Doug Pederson was the designated opening-day starter in 1999, Andy Reid's first year with the Eagles, but we all knew it was only a matter of time before Donovan McNabb would be the starter.
And about a week before the season began, Reid announced that he would actually give McNabb a few series here and there in relief of Pederson to get him acclimated to the NFL game before he became the permanent starter.
That made Pederson the first QB in history to get benched before he even took a snap.
I remember catching up with Doug in the parking lot after practice the day Big Red made that announcement and asked him about leaving games so a rookie could get some reps.
And Doug essentially said, Oh, OK, well, that's great, that's a terrific opportunity for him. It'll help him get a feel for the speed of the game before he becomes the starter. Doug said Donovan was the future of the franchise and he was all for whatever made the team better.
I was floored.
Here was a veteran NFL quarterback who I thought was being almost publicly humiliated by the head coach — I mean, who announces that he's going to take the starter out before the game even starts? — and he was handling it like a total team guy.
Now, almost two decades later, that same team-first mentality has carried the Eagles to a 12-2 record and a first-round bye.
Same guy. Same attitude.
Doug was asked Monday what the biggest challenges of this 2017 season have been, and he first mentioned all the injuries the Eagles have dealt with and the second thing he brought up — on his own — was how tricky it is making sure all the skill guys stayed focused on team goals while getting limited reps and putting up what some may perceive as subpar stats.
The Eagles won't have a 1,000-yard rusher or a 1,000-yard receiver. When the Pro Bowl teams are announced Tuesday night, Carson Wentz (and probably Zach Ertz) will be the only offensive skill players on the list.
But here the Eagles are on pace for the 20th-most points in NFL history.
Pederson has found a way to keep veterans like LeGarrette Blount and Alshon Jeffery, who are used to being THE MAN, focused on team goals while their individual numbers suffer, and that wasn't easy.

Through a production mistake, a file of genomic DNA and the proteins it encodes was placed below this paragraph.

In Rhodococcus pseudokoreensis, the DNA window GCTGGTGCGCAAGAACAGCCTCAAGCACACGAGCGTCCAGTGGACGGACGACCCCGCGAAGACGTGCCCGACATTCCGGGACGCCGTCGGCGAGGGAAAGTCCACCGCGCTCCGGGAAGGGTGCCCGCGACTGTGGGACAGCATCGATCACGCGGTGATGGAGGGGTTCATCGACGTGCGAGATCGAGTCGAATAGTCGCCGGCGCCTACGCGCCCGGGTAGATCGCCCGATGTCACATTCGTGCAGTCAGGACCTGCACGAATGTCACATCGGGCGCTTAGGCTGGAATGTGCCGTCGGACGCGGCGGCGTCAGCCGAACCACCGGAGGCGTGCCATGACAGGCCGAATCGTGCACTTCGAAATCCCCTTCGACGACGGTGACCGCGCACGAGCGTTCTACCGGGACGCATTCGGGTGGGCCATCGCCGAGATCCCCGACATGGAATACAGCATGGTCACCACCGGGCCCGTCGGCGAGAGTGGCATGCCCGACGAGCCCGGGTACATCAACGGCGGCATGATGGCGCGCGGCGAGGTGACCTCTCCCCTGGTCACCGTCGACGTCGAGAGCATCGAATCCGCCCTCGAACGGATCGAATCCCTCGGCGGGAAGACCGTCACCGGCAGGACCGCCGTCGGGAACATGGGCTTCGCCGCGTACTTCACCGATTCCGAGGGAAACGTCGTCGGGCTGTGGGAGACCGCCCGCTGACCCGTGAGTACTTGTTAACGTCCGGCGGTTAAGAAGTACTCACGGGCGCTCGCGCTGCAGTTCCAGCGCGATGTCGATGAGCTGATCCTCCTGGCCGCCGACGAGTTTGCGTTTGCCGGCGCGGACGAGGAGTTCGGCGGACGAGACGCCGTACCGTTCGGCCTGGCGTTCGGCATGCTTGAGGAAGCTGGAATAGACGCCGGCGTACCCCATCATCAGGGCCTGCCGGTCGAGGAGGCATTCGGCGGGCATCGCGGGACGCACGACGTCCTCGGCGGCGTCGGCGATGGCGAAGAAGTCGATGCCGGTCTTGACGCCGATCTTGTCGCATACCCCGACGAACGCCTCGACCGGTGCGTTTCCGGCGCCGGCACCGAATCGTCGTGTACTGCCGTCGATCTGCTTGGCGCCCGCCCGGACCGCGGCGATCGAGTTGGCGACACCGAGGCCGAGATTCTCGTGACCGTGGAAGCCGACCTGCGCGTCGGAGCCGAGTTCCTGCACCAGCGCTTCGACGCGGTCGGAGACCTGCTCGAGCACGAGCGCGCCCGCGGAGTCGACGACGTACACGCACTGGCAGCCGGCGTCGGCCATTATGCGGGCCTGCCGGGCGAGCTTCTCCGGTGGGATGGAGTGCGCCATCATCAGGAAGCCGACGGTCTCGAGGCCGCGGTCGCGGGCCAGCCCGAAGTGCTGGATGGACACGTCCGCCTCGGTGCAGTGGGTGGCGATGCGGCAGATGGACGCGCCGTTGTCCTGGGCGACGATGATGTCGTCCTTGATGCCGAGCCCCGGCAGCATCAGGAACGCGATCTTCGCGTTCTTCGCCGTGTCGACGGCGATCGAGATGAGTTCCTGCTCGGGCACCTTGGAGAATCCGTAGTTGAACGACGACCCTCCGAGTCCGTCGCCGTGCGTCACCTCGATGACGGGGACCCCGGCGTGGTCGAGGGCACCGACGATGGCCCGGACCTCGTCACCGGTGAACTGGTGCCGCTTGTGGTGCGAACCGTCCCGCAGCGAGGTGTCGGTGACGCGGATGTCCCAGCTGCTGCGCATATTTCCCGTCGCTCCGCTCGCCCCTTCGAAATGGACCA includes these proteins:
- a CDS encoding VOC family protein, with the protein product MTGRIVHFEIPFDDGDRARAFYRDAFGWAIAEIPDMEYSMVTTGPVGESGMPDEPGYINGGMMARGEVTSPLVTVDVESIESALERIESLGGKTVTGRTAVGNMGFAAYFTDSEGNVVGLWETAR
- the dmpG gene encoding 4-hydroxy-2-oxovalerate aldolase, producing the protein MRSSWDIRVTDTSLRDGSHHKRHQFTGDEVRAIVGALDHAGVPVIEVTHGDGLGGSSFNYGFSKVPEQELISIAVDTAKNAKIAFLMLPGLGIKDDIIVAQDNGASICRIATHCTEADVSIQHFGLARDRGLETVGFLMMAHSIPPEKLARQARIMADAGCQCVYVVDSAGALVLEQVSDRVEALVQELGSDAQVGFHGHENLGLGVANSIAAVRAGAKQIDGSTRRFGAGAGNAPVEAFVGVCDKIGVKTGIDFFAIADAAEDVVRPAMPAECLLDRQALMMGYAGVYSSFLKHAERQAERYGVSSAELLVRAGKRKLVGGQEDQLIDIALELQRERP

It comes down to this: Every NFL coach understands that stats and Pro Bowls and incentive bonuses don't win football games. But very, very few have the ability to convey that to their players to the extent that they actually buy in.
"Managing all of that can be tough," Pederson said. "But one thing that I know about this football team is it's very unselfish and it's a group that doesn't really care who gets the ball. The bottom line is trying to win the game."
And how do you go about telling former Pro Bowlers and NFL TD leaders that they're going to share the ball?
"Just communicate with the players," he said. "Be open with them and be honest with them and say, 'This is kind of how we see this game unfolding, this is the game plan.'
"Everybody has to be on the same page and as long as you communicate, there's really never any issues."
Easy to say. Really, virtually impossible to pull off. But Pederson has found a way to convince all these egos, all these personalities, that they have a chance to be a part of something special if they suppress their personal ambitions and just watch the wins pile up.
Balance and unpredictability are two of the Eagles' greatest strengths.
Five different guys have led the team in receiving. Five guys have led the team in rushing.
And when I sit here and try to understand how Pederson has created a culture where team goals are legitimately more important to 53 guys with incentives in their contracts than personal goals, I think back to 31-year-old Doug Pederson in the parking lot outside the Vet 18 years ago and just how excited he was for Donovan, even though it meant he would be getting benched every Sunday.
With Doug, it's all real, it's all genuine. He's lived it, and that allows him to preach it. And they all listen and believe.
Play-calling, personnel decisions, when to punt, when to challenge … all that stuff is important.
But that command of a locker room is what sets Doug Pederson apart. That's what makes him a special coach, and that's what makes this a special team.